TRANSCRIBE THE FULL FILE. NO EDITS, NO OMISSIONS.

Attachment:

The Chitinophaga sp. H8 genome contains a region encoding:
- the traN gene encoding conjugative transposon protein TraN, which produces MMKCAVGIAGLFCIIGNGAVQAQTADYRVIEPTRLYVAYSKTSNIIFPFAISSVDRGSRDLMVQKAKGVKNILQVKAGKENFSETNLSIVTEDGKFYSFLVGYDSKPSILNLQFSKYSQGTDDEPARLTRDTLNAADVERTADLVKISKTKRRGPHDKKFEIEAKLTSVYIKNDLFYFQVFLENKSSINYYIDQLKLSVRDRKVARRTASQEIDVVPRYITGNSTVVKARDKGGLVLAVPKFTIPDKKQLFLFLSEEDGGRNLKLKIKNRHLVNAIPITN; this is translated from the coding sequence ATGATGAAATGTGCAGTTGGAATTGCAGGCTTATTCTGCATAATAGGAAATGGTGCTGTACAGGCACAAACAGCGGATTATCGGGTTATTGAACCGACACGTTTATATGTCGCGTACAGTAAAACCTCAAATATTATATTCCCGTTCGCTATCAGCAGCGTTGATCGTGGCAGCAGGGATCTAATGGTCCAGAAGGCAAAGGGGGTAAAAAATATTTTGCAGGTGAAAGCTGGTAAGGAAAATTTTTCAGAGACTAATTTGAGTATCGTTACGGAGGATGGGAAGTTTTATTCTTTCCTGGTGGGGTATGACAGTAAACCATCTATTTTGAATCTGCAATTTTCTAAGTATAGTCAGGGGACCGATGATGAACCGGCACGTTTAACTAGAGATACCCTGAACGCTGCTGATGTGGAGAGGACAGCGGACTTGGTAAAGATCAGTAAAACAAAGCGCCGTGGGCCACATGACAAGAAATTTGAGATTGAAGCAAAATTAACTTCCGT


The Chitinophaga sp. H8 genome contains a region encoding:
- the traN gene encoding conjugative transposon protein TraN, which produces MMKCAVGIAGLFCIIGNGAVQAQTADYRVIEPTRLYVAYSKTSNIIFPFAISSVDRGSRDLMVQKAKGVKNILQVKAGKENFSETNLSIVTEDGKFYSFLVGYDSKPSILNLQFSKYSQGTDDEPARLTRDTLNAADVERTADLVKISKTKRRGPHDKKFEIEAKLTSVYIKNDLFYFQVFLENKSSINYYIDQLKLSVRDRKVARRTASQEIDVVPRYITGNSTVVKARDKGGLVLAVPKFTIPDKKQLFLFLSEEDGGRNLKLKIKNRHLVNAIPITN; this is translated from the coding sequence ATGATGAAATGTGCAGTTGGAATTGCAGGCTTATTCTGCATAATAGGAAATGGTGCTGTACAGGCACAAACAGCGGATTATCGGGTTATTGAACCGACACGTTTATATGTCGCGTACAGTAAAACCTCAAATATTATATTCCCGTTCGCTATCAGCAGCGTTGATCGTGGCAGCAGGGATCTAATGGTCCAGAAGGCAAAGGGGGTAAAAAATATTTTGCAGGTGAAAGCTGGTAAGGAAAATTTTTCAGAGACTAATTTGAGTATCGTTACGGAGGATGGGAAGTTTTATTCTTTCCTGGTGGGGTATGACAGTAAACCATCTATTTTGAATCTGCAATTTTCTAAGTATAGTCAGGGGACCGATGATGAACCGGCACGTTTAACTAGAGATACCCTGAACGCTGCTGATGTGGAGAGGACAGCGGACTTGGTAAAGATCAGTAAAACAAAGCGCCGTGGGCCACATGACAAGAAATTTGAGATTGAAGCAAAATTAACTTCCGT